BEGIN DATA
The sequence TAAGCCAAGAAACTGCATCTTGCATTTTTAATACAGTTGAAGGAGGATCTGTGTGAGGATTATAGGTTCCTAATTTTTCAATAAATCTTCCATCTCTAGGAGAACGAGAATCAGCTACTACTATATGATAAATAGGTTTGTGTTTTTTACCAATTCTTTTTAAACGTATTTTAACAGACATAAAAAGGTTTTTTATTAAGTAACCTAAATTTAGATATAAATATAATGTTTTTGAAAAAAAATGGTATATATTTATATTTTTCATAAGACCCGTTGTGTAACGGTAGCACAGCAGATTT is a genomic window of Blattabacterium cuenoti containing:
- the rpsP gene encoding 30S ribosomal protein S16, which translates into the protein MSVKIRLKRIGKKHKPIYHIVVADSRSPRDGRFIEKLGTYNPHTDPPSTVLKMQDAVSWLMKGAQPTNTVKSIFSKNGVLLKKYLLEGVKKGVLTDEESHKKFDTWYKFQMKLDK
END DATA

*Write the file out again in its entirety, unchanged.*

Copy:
The sequence TAAGCCAAGAAACTGCATCTTGCATTTTTAATACAGTTGAAGGAGGATCTGTGTGAGGATTATAGGTTCCTAATTTTTCAATAAATCTTCCATCTCTAGGAGAACGAGAATCAGCTACTACTATATGATAAATAGGTTTGTGTTTTTTACCAATTCTTTTTAAACGTATTTTAACAGACATAAAAAGGTTTTTTATTAAGTAACCTAAATTTAGATATAAATATAATGTTTTTGAAAAAAAATGGTATATATTTATATTTTTCATAAGACCCGTTGTGTAACGGTAGCACAGCAGATTT is a genomic window of Blattabacterium cuenoti containing:
- the rpsP gene encoding 30S ribosomal protein S16, which translates into the protein MSVKIRLKRIGKKHKPIYHIVVADSRSPRDGRFIEKLGTYNPHTDPPSTVLKMQDAVSWLMKGAQPTNTVKSIFSKNGVLLKKYLLEGVKKGVLTDEESHKKFDTWYKFQMKLDK